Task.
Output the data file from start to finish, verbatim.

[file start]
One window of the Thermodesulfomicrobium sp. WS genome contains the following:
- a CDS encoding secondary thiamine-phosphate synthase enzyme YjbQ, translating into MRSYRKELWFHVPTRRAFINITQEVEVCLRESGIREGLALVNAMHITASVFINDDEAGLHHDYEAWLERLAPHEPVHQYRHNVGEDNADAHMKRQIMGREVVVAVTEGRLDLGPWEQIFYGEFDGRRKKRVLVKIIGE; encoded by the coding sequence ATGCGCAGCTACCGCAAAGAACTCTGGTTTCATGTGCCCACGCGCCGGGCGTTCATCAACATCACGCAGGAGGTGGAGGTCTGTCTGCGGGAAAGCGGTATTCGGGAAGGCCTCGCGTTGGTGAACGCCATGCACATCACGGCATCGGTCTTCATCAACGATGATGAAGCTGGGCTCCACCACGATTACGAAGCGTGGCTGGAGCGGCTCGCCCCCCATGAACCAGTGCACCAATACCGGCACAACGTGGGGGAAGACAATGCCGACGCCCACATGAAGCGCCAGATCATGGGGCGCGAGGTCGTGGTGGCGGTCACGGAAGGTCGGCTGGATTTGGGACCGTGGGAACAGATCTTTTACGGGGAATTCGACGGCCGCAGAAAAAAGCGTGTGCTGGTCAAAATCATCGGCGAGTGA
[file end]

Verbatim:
One window of the Thermodesulfomicrobium sp. WS genome contains the following:
- a CDS encoding secondary thiamine-phosphate synthase enzyme YjbQ, translating into MRSYRKELWFHVPTRRAFINITQEVEVCLRESGIREGLALVNAMHITASVFINDDEAGLHHDYEAWLERLAPHEPVHQYRHNVGEDNADAHMKRQIMGREVVVAVTEGRLDLGPWEQIFYGEFDGRRKKRVLVKIIGE; encoded by the coding sequence ATGCGCAGCTACCGCAAAGAACTCTGGTTTCATGTGCCCACGCGCCGGGCGTTCATCAACATCACGCAGGAGGTGGAGGTCTGTCTGCGGGAAAGCGGTATTCGGGAAGGCCTCGCGTTGGTGAACGCCATGCACATCACGGCATCGGTCTTCATCAACGATGATGAAGCTGGGCTCCACCACGATTACGAAGCGTGGCTGGAGCGGCTCGCCCCCCATGAACCAGTGCACCAATACCGGCACAACGTGGGGGAAGACAATGCCGACGCCCACATGAAGCGCCAGATCATGGGGCGCGAGGTCGTGGTGGCGGTCACGGAAGGTCGGCTGGATTTGGGACCGTGGGAACAGATCTTTTACGGGGAATTCGACGGCCGCAGAAAAAAGCGTGTGCTGGTCAAAATCATCGGCGAGTGA